The ONS has announced this morning that for the year to October, UK inflation has fallen to its lowest levels for two years – at 4.6% – even lower than experts were anticipating.
Largely driven by a fall in energy costs, compared to last month’s inflation rate of 6.7% this reinforces the view that the direction of travel for inflation is continuing downwards. But prices are still rising after all – albeit at a lower rate. So, what does today’s positive news actually mean for consumers, for interest rates and for mortgage and property professionals?
Mortgage and Property experts have been sharing their reaction to today’s inflation data with us as follows:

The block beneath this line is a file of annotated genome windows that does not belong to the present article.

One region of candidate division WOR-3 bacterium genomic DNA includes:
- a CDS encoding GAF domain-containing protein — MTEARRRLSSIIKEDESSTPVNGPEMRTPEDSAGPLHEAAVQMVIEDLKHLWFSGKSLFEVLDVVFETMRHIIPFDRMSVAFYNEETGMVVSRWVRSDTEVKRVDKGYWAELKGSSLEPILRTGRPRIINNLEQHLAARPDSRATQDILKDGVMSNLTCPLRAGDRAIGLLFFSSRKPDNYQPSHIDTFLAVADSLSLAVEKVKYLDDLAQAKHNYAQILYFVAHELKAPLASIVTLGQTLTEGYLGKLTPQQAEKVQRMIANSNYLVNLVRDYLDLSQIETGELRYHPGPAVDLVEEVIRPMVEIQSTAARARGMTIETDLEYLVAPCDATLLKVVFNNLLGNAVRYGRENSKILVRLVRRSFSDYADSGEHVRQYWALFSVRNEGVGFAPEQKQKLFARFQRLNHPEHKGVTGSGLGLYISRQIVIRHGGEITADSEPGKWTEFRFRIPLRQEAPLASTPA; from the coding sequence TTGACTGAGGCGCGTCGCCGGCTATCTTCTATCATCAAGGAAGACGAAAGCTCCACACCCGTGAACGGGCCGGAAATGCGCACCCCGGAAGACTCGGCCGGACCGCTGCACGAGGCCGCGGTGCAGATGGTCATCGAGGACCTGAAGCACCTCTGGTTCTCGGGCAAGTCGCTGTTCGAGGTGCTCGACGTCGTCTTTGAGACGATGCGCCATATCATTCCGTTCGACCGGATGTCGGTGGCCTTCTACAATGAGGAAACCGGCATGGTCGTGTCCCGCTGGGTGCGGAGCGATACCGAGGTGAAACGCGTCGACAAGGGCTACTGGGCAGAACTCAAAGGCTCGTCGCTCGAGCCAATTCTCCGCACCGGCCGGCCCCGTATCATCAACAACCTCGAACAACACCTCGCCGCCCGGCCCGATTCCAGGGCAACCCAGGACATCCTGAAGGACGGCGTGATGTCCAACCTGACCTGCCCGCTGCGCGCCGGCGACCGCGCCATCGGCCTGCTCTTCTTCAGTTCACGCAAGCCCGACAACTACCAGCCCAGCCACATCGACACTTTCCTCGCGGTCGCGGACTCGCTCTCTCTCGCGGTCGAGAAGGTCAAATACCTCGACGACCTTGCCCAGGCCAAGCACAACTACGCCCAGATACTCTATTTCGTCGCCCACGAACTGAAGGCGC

Simon Redler, director at Prudell Financial Services said: “The reduction in inflation is clearly welcome news and is the first green shoot that the housing market was looking for. Fixed rate mortgages have just started to become available at sub 5.00% and this is likely to be the start of a healthy and competitive mortgage market. We expect 2024 to be a good year for the UK mortgage market.”
David Tyler, specialist finance and mortgage broker at JFS Finance said: “Impact will be minimal short-term as inflation was always due to fall last month and next due to increases in fuel etc 12 months ago. The markets were fully aware.
“However, it does provide confirmation of anticipated reductions so less pressure on BoE and hopefully slowly reducing rates with a tad more confidence will follow.
“There is definitely a pent-up demand in the market and any signs of better news and stability will help the confidence return to buyers and lenders.”